There is no white washing, you are confusing this simple find with many other topics that require a detailed explanation, take them one at a time and the ‘dilemma’ will disappear I promise you.

Why vast? because each new phyla incorporates structural and reproductive body differences that are a far cry from a little bit of specialization.

To get to the multi-phyla cambrain era explosion, hundreds of thousands of multicellular generations should have branched and expanded leaving billions of ancestors to fossilize. The number of intermediates BEFORE the Cambrian would have to be vast on any gradualist darwinian scenario. But there are very few. And most of these are already within ancient phyla, not leading towards them as intermediates between phyla.


Now your talking about the ‘Cambrian explosion’! a little off topic don’t you think? Tell you what I will be starting to read “In the blink of an eye” soon, a new book on the subject of the Cambrian explosion, I’ll start a topic on the claims if you like.


At some point the evidence has to be looked at from a empirical viewpoint:
What does this fossil evidence actually show us about the predicted gradual smooth continuous transition of life forms?

What does it show us about the powerful gradualist mechanisms that are supposed to develop organisms in the first place?


This current find show a typical mammal of the period with an aquatic adaptation, do you see anything else?

It shows that some mammals took to an aquatic life style, do you see anything else?

#5 Guest_George R_*

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Posted 28 February 2006 - 05:41 PM

(1) If it's not unexpected, and darwinism is testable because it makes specific predictions...

would I be unfair to ask for a list of Darwinists that predicted 165 million year old aquatic mammals?

Can anybody cite any such predictions for the record?


(2) Are all first observations unexpected?

Scientifically... I would say NO.

Good Science is supposed to have predictability of as yet unseen observations.

Example 1: Einstein predicted the movement of Mercury before it was first observed as affected by warped space-time... and he was validated based on his risky and specific prediction.

Einstein applied his General Theory to the motion of Mercury and found that the somewhat higher gravitational pull as the planet approaches the sun in General Relativity causes Mercury to move a bit further around the sun each time it passes. His calculation found exactly the observed extra precession. Because the precession of Mercury's orbit is a direct result of the full General Theory, not just the Equivalence Principle, Einstein viewed it as the most critical test of his theory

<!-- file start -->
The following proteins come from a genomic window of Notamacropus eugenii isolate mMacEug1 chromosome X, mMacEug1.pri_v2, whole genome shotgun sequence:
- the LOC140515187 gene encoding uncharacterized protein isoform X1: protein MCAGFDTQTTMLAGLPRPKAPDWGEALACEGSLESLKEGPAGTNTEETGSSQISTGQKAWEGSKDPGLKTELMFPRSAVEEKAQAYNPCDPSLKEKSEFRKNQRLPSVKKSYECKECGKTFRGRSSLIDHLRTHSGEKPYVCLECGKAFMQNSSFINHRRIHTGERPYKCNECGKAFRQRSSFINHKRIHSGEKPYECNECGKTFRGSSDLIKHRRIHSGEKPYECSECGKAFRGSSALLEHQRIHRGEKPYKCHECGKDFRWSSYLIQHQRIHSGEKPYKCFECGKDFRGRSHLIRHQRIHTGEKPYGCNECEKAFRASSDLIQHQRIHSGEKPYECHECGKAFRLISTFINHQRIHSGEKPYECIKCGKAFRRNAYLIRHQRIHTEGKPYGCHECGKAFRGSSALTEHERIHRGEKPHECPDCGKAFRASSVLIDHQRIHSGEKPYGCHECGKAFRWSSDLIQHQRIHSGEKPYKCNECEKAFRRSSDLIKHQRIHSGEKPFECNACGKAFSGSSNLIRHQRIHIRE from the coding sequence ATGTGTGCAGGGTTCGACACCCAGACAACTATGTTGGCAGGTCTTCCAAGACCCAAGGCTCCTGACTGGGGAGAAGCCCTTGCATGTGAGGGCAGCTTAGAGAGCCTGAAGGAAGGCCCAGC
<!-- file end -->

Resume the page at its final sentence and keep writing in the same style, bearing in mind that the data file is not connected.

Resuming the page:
from  http://cassfos02.ucs...utorial/GR.html



Example 2: The Bible predicts we would see signs of a definite beginning to the universe.

In spite of hundreds of years of naturalist speculation that the universe is eternal and "just exists".... based on background radiation discovered since 1954, this singularity or beginning is now accepted science.

Source of prediction:

Genesis 1:1 declares, "In THE beginning..."

Romans 1:18-21 declares, “For since the creation of the world His invisible attributes, His eternal power and divine nature, have been clearly seen, being understood through what has been made, so that they are without excuse.”




(3) Is the Cambrian explosion off topic here?

I guess you are right.

I thought of it as further confirming proof of blindness & rigidity in the belief set of the evolutionist church... but I was stretching it on this thread. (by about 400 million years)

#6 chance

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Posted 28 February 2006 - 08:09 PM

(1) If it's not unexpected, and darwinism is testable because it makes specific predictions...

would I be unfair to ask for a list of Darwinists that predicted 165 million year old aquatic mammals?

Can anybody cite any such predictions for the record?


Why the big hang up about the aquatic nature (of a very typical early mammal morphology), I really don’t get this as an objection. I don’t see this find any different than finding any unique species in the fossil record, it’s not like they found an elephant, giraffe or something similar is it?